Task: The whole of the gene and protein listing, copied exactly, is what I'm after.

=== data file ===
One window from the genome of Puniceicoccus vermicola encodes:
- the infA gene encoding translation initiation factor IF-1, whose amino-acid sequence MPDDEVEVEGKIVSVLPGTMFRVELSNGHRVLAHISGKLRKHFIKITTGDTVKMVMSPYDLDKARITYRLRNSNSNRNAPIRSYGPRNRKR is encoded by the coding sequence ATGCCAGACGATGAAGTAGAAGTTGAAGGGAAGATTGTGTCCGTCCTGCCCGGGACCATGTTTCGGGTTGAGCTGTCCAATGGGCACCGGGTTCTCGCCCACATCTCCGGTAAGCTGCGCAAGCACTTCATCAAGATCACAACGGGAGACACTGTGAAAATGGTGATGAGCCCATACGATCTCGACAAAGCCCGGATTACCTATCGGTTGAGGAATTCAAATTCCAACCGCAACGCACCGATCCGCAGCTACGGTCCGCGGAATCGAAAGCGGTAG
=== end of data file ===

One window from the genome of Puniceicoccus vermicola encodes:
- the infA gene encoding translation initiation factor IF-1, whose amino-acid sequence MPDDEVEVEGKIVSVLPGTMFRVELSNGHRVLAHISGKLRKHFIKITTGDTVKMVMSPYDLDKARITYRLRNSNSNRNAPIRSYGPRNRKR is encoded by the coding sequence ATGCCAGACGATGAAGTAGAAGTTGAAGGGAAGATTGTGTCCGTCCTGCCCGGGACCATGTTTCGGGTTGAGCTGTCCAATGGGCACCGGGTTCTCGCCCACATCTCCGGTAAGCTGCGCAAGCACTTCATCAAGATCACAACGGGAGACACTGTGAAAATGGTGATGAGCCCATACGATCTCGACAAAGCCCGGATTACCTATCGGTTGAGGAATTCAAATTCCAACCGCAACGCACCGATCCGCAGCTACGGTCCGCGGAATCGAAAGCGGTAG